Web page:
England Aims to Start Easing Virus Lockdown in Early March

The U.K. will aim to start lifting its pandemic lockdowns in the first half of March, after stepping up a mass vaccination program this week.

Vaccines Minister Nadhim Zahawi said a gradual easing of restrictions could begin in the “first, second week of March.” He said it needs to be two to three weeks after the mid-February target to vaccinate the four most vulnerable groups so the shots have time to take effect.

Health Secretary Matt Hancock announced Monday that 4,062,501 people had received their first dose, and said the U.K. is currently vaccinating “more than double the rate per person per day” than any other country in Europe. Government data shows that another 452,301 people in the U.K. have had their second dose.

But Hancock urged Britons to stay home to prevent the spread of the virus derailing the immunization effort. “Don’t blow it now,” he said. “We’re on the route out. We have to stick at it.”

From this week, millions more people will be offered the vaccine -- including over-70s and those deemed “clinically extremely vulnerable” -- a move which Prime Minister Boris Johnson has called a “significant milestone” in the immunization effort.

England is in its third national lockdown, with schools closed and people ordered to stay at home, as the government attempts to control a surge in cases. There are currently more than 37,000 coronavirus patients hospitalized, and the daily death toll remains high -- with another 671 deaths recorded Sunday.

‘Gradual’ Opening

Johnson’s government is pinning its hopes on vaccinations to end the crisis and ministers will begin to review the lockdown restrictions on Feb. 15 when they “take stock” of what the vaccine program has achieved, the prime minister said in a pooled TV interview on Monday. He’s pledged to vaccinate all over-70s, health-care and care home staff and medically vulnerable people by then.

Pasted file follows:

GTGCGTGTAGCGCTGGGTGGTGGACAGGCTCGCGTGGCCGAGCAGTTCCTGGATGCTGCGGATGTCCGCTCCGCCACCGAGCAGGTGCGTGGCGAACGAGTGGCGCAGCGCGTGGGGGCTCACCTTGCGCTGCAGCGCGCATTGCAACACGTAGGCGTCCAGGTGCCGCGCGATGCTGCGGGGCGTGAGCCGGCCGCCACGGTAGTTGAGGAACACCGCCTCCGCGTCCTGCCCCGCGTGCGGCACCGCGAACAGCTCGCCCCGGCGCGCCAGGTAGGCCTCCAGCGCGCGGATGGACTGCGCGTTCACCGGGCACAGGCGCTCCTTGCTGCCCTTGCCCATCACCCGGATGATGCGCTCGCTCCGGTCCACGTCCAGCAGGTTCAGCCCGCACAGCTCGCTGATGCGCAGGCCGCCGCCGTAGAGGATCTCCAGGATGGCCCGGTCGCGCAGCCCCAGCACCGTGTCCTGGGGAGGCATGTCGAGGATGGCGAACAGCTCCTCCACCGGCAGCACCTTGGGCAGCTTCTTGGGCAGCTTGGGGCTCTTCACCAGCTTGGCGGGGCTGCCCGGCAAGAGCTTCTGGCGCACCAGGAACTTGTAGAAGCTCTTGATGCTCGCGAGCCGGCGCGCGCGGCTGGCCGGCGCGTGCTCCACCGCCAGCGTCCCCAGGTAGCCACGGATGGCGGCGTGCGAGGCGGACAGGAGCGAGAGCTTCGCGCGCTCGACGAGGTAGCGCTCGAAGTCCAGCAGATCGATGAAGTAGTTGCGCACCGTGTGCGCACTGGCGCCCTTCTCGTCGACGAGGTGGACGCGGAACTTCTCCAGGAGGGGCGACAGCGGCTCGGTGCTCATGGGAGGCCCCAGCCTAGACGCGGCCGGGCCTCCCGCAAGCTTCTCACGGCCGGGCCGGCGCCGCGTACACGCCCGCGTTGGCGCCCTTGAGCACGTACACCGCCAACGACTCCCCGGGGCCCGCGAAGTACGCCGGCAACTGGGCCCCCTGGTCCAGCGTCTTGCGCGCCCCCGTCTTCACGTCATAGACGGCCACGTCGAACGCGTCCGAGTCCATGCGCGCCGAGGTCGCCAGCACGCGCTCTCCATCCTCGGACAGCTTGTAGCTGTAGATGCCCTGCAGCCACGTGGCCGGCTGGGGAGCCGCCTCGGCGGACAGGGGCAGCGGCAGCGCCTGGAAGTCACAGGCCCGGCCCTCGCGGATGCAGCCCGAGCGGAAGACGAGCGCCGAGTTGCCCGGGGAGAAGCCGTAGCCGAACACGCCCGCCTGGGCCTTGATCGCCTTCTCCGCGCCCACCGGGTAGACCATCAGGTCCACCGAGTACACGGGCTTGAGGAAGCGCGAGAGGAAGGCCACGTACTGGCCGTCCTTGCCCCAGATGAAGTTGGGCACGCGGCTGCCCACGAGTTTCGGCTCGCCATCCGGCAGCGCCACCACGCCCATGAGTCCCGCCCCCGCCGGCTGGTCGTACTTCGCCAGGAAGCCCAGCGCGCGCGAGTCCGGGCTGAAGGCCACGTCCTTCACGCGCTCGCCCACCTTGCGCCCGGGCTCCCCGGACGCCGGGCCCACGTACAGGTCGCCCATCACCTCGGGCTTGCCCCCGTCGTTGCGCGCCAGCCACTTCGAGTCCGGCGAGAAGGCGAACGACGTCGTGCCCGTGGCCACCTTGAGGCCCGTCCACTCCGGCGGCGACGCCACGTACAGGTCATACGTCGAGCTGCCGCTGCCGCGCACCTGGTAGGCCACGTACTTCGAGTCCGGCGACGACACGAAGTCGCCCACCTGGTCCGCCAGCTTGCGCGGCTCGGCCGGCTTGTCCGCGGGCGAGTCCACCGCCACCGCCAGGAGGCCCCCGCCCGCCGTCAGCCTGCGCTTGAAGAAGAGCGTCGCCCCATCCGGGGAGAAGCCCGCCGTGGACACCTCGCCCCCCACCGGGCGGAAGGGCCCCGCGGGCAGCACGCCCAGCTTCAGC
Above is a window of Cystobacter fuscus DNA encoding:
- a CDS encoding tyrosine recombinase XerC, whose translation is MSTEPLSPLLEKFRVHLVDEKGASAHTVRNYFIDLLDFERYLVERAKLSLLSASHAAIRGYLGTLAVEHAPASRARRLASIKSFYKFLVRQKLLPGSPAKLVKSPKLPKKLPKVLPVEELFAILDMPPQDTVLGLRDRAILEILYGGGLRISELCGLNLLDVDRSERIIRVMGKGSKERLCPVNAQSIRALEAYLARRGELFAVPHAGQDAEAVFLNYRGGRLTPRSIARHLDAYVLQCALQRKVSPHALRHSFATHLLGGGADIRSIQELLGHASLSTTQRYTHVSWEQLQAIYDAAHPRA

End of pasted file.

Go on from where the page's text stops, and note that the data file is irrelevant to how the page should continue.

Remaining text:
“It’s only really then that we can talk about the way ahead and what steps we can take to relax,” Johnson said. “And I’m afraid I’ve got to warn people, it will be gradual, you can’t just open up in a great ‘open sesame,’ a great bang; because I’m afraid the situation is still pretty precarious.”

Ten new mass vaccination centers will open this week -- including at a racecourse, cathedral and rugby ground -- taking the total in England to 17, with more to follow. There are also 1,200 hospitals and GP-led sites offering injections.

When enough people have been vaccinated, there will be a “gradual lifting” of “non-pharmaceutical interventions,” Zahawi told Times Radio. “You’re talking about the first, second week of March, where you should be seeing very clear evidence of a break in the correlation between infection rates and hospitalization and obviously death, because this is a race against death.”

Benefit Payments

The impact of 10 months of restrictions on businesses and workers means the government is under increasing pressure to do more to help the poorest families.

“We’ll put our arms around the whole country throughout the pandemic,” Johnson said. “The U.K. is capable of staging a very, very powerful economic recovery and we’ve got to look after people.”

The U.K.’s main opposition Labour Party is turning up the heat by forcing a vote in the House of Commons on extending a boost in benefit payments -- worth more than 1,000 pounds ($1,355) a year -- beyond March 31. A group of Conservative lawmakers who represent districts in northern England have also insisted ministers must extend the uplift in support.

The premier wouldn’t be drawn on whether he’ll extend the increase in universal credit payments, saying all assistance measures are “under constant review.”

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